On Thursday, EPA spokesman Mick Hans said its incident commander was in the same plane as Sands and wasn't convinced oil had passed the dam. Hans said the EPA, however, wasn't trying to take issue with the report.

The company's latest update statement Wednesday said oil was about seven miles short of the opening to Morrow Lake.

Granholm on Wednesday called on the federal government for more help, saying resources being marshaled by the EPA and Enbridge were "wholly inadequate."

The Calgary, Alberta-based company said Wednesday and Thursday that it was ramping up its efforts to contain and clean up the mess. Chief executive Patrick D. Daniel said the company had made "significant progress," though he had no update on a possible cause, cost or timeframe for the cleanup.

Workers and contractors were using vacuum trucks and absorbent booms to contain and clean the spill, and the company was bringing in more help, Enbridge spokeswoman Lorraine Grymala said Thursday.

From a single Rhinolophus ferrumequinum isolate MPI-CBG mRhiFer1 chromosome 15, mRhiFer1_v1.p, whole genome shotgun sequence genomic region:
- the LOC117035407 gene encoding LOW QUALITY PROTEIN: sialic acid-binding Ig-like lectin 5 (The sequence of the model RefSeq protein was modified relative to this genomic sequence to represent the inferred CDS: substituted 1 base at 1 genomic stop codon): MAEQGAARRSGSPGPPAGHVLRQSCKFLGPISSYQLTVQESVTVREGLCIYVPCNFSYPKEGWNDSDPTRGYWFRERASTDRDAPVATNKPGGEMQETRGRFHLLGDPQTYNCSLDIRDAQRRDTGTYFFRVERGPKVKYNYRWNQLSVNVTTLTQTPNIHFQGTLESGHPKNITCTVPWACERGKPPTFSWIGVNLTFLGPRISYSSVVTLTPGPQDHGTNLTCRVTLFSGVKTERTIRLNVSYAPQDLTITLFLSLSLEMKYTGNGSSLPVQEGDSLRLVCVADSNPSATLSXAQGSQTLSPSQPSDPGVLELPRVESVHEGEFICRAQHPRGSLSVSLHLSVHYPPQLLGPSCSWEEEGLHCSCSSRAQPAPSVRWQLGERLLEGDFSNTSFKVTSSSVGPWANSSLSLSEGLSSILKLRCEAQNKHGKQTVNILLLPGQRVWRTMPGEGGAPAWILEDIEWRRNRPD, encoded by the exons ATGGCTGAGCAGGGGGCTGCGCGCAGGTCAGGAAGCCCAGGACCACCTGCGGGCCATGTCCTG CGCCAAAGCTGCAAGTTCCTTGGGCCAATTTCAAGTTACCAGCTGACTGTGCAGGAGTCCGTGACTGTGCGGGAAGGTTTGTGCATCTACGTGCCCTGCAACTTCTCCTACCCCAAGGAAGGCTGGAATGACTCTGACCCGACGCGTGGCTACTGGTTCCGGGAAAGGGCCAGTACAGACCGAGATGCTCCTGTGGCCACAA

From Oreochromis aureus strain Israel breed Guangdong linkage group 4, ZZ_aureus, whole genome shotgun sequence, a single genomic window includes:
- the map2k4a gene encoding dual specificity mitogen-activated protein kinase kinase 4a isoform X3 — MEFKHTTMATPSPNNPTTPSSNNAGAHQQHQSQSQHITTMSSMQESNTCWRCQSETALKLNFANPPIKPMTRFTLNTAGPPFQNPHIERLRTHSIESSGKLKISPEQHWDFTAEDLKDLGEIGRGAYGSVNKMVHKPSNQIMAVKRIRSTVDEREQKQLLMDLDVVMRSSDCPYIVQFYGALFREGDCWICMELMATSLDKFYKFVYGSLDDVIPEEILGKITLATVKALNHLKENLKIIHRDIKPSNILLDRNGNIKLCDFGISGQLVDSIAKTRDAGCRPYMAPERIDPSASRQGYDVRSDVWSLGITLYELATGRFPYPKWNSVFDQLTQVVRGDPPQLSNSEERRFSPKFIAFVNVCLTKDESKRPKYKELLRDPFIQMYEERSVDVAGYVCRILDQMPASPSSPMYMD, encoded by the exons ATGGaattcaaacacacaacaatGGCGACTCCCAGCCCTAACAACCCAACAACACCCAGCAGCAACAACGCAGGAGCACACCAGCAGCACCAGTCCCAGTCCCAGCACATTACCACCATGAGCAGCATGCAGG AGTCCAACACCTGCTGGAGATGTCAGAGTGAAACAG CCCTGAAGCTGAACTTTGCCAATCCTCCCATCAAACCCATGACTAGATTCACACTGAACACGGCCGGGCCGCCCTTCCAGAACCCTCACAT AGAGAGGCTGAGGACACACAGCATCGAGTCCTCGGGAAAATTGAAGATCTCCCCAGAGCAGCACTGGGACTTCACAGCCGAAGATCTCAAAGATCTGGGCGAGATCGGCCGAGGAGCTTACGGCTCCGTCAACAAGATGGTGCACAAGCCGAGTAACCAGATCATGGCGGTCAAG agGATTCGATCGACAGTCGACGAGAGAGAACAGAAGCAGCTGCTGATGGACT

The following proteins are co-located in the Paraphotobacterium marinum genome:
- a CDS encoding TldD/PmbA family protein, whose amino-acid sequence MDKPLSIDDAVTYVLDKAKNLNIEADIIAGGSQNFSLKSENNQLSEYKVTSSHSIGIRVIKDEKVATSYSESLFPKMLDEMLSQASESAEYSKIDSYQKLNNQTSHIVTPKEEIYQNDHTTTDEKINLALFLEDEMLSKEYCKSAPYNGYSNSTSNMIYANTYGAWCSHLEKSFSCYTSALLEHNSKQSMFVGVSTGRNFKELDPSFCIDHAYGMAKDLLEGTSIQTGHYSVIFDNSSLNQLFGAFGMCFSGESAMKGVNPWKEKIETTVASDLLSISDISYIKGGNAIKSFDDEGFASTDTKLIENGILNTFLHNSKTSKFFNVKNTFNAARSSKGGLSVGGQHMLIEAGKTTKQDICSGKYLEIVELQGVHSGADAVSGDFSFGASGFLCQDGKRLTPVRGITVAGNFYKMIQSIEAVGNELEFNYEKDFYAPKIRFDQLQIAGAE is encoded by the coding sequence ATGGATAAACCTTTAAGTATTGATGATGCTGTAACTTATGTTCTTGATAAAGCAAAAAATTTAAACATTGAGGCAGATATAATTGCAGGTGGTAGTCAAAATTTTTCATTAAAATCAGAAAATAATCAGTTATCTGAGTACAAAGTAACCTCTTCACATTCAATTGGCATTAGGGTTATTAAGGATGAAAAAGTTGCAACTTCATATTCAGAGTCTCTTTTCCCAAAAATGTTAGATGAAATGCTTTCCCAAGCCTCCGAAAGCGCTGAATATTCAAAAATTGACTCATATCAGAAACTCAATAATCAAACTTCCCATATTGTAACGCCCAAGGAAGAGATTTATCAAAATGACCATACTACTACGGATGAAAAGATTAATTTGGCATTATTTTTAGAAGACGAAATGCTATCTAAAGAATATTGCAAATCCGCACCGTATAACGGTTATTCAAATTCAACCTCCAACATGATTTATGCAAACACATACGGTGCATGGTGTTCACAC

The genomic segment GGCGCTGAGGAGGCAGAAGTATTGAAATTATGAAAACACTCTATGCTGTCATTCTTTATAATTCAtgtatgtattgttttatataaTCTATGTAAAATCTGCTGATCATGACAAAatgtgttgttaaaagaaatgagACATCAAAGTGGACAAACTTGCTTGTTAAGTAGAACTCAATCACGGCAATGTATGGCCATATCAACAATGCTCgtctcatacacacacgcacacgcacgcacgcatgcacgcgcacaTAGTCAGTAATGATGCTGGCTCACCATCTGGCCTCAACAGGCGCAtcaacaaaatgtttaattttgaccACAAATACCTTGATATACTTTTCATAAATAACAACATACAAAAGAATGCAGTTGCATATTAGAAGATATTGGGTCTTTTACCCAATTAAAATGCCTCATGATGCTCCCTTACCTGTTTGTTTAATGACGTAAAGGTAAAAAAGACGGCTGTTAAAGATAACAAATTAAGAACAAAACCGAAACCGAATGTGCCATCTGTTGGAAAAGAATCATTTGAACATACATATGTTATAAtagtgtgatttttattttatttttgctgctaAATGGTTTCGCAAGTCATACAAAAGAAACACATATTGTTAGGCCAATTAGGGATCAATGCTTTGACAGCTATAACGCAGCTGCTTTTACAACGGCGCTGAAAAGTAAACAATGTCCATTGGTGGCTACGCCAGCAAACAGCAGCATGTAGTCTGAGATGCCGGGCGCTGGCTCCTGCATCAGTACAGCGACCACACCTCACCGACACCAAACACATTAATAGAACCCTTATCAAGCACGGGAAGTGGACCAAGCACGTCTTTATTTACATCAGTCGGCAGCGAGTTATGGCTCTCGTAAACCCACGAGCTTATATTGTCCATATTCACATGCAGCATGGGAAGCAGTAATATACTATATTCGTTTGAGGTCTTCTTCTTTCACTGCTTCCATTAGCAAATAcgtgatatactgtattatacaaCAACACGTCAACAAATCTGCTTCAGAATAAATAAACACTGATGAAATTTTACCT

"We're getting them here as quickly as we can," Grymala said.
The overall work force on the spill Wednesday was likely more than 400 people. EPA officials said they're ramping up efforts with air and water testing. Local officials said they weren't concerned about municipal water supplies.

The spill has killed fish and coated wildlife. Both company and EPA officials have said oil is no longer leaking, but the spill's size was considerable. An 800,000 gallon spill would be enough to fill 1-gallon jugs lined side by side for nearly 70 miles. It also could fill a walled-in football field, including the end zones, with just under 2 feet of oil.

Granholm has declared a state of disaster for some areas along the river, and President Barack Obama called Granholm to offer federal support.

Anil Kulkarni, a mechanical engineering professor at Penn State University, said a quick response was vital to the river's ecology. Snails, frogs, muskrats and even birds eat, live and nest on or near the riverbank.
"The river banks are nearby. It has more potential to inflict damage because of the proximity to land. Anything that comes in contact with oil is going to be affected badly. It prevents the natural life of species, whether it's collecting food or anything else."
Enbridge-related companies have been cited several times in recent years for violations in the Great Lakes region.